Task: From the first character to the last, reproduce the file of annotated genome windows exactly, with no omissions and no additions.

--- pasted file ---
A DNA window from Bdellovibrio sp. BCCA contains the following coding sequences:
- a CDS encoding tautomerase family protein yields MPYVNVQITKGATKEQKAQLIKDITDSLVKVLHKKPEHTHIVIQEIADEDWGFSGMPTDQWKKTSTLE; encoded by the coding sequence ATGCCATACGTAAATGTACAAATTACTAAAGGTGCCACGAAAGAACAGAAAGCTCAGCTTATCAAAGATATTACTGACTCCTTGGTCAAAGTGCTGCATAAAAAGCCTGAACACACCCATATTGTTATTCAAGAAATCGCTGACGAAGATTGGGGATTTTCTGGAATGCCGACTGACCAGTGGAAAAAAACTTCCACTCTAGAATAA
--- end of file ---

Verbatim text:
A DNA window from Bdellovibrio sp. BCCA contains the following coding sequences:
- a CDS encoding tautomerase family protein yields MPYVNVQITKGATKEQKAQLIKDITDSLVKVLHKKPEHTHIVIQEIADEDWGFSGMPTDQWKKTSTLE; encoded by the coding sequence ATGCCATACGTAAATGTACAAATTACTAAAGGTGCCACGAAAGAACAGAAAGCTCAGCTTATCAAAGATATTACTGACTCCTTGGTCAAAGTGCTGCATAAAAAGCCTGAACACACCCATATTGTTATTCAAGAAATCGCTGACGAAGATTGGGGATTTTCTGGAATGCCGACTGACCAGTGGAAAAAAACTTCCACTCTAGAATAA